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InfoQ Homepage Articles The Great Lambda Migration to Kubernetes Jobs—a Journey in Three Parts

The Great Lambda Migration to Kubernetes Jobs—a Journey in Three Parts

Key Takeaways

  • Infrastructure as code has become the backbone of modern cloud operations, but its benefits in configuring systems are just the tip of the iceberg.
  • Serverless is a common infrastructure choice for growing SaaS companies, as it’s easy to get started, provides minimal overhead, and complements IaC practices.
  • As ephemeral runtime, serverless breaks down with overly complex and high-scale systems and also has a high-cost tradeoff.
  • Our IaC backbone provided an added layer of portability and extensibility, and exploring new systems to migrate to became less daunting (starting with Elastic Container Service and then Kubernetes).
  • Kubernetes eventually afforded us the cost, scale visibility, and portability we needed to maintain the high throughput, volume, and scale our systems required.

The world of Infrastructure as Code has taken cloud native by storm and today serves as a general best practice when configuring cloud services and applications. When cloud operations grow exponentially, which happens quite rapidly with today’s SaaS-based and cloud-hosted on-demand applications, things quickly start to break down for companies still leveraging ClickOps, which creates drift in cloud apps through manual configuration.

It’s interesting to note that while IaC is a best practice and provides many benefits (including avoiding drift) we witnessed its true value when we needed to undertake a major infrastructure migration. We found that because we leveraged the power of IaC early, and aligned ourselves to best practices in configuration, formerly complex migration processes became much simpler. (Remember companies like VeloStrata and CloudEndure that were built for this purpose?) When we talk about cloud and vendor lock-in, we have now learned that how we package, configure, and deploy our applications directly impacts their portability and extensibility.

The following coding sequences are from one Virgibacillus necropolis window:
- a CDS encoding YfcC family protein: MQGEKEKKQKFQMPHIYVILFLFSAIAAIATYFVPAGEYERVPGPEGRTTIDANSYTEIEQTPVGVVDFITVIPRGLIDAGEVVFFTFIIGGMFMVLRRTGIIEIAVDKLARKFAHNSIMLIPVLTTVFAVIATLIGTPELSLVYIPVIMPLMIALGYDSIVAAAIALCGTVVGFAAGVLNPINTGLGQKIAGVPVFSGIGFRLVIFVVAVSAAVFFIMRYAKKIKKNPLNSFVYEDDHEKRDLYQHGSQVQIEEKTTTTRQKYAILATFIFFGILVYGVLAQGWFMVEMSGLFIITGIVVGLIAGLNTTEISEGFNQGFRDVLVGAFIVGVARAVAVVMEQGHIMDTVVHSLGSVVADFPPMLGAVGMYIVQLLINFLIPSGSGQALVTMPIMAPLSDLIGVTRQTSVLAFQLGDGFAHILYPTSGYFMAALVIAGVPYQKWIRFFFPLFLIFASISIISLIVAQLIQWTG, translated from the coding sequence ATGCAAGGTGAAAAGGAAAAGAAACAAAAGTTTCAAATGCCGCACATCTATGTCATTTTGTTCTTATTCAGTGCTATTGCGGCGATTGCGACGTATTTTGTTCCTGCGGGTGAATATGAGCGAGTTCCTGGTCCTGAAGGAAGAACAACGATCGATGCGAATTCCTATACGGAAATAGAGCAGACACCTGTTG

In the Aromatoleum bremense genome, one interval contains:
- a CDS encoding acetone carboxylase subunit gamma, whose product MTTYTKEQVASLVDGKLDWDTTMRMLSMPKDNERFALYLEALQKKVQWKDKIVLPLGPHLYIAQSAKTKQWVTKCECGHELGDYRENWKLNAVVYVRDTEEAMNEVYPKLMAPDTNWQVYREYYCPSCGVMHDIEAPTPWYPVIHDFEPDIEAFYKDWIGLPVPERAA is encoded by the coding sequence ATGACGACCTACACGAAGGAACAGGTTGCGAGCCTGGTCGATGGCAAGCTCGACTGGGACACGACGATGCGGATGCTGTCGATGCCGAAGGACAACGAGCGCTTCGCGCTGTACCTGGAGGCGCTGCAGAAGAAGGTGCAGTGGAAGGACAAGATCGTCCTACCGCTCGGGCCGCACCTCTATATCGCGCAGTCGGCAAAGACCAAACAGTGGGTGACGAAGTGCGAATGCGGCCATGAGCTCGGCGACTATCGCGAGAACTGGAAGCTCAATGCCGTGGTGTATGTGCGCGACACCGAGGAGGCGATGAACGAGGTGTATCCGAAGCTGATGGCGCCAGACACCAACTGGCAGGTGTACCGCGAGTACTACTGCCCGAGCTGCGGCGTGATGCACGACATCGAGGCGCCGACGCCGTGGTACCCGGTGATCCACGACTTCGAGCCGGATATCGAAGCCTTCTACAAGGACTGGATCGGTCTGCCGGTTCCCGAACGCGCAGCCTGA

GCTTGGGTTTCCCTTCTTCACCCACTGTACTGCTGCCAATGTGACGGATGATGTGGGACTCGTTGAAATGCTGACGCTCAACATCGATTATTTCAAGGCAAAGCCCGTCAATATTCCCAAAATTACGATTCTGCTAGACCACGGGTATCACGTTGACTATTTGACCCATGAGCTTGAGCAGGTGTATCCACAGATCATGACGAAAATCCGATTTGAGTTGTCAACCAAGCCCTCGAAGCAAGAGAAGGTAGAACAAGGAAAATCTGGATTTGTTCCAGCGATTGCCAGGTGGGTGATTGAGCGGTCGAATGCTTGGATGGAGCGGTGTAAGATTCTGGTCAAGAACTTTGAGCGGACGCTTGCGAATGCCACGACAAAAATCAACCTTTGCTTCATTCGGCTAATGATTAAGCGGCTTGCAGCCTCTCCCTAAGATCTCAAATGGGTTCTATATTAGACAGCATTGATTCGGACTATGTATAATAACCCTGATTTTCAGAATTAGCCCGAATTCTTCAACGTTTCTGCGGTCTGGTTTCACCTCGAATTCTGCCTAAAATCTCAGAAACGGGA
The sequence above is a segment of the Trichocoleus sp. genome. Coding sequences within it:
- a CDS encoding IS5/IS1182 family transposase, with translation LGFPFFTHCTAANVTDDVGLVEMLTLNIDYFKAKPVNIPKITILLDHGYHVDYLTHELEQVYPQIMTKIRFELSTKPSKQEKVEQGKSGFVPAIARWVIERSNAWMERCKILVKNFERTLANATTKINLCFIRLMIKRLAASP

In this article, I’d like to share our journey at Firefly on a great migration from serverless to Kubernetes jobs, lessons learned, and the technologies that helped us do so with minimal pain.

Station I: Our Lambda Affair

Serverless is becoming a popular architecture of choice for many nascent and even well-established companies, as it provides all of the benefits of the cloud––scale, extensibility, elasticity––with the added value of minimal management and maintenance overhead. Not just that it was fast and scalable, but it was also quite fun to build upon.

Lambdas, functions, the services that connect them, and event-based architecture are a playground for developers to experiment in and rapidly iterate formerly complex architecture. This is particularly true with Terraform and Terraform Modules built for just this type of job. It was suddenly possible to build infrastructure to support large-scale concurrent operations, through lambda runners, in hours––something that used to take days and weeks.

Over time though, we started encountering issues due to our event-driven architecture and design. With the diversity of services required to have our data and flow work properly––API gateway, SQS, SNS, S3, event bridges, and more, the number of events and their inputs/outputs started to add up. This is where we started to hit the known serverless timeout wall. As serverless is essentially ephemeral runtime, it largely has a window of 15 minutes for task completion. If a task does not complete in time, it fails. 

We started to realize that the honeymoon might be over and that we needed to rethink our infrastructure choice for the specific nature of our use case and operation. When you go down the microservices route––and in our case, we chose to leverage Go routines for multi-threaded services (so we’re talking about a lot of services), you often start to lose control of the number of running jobs and services.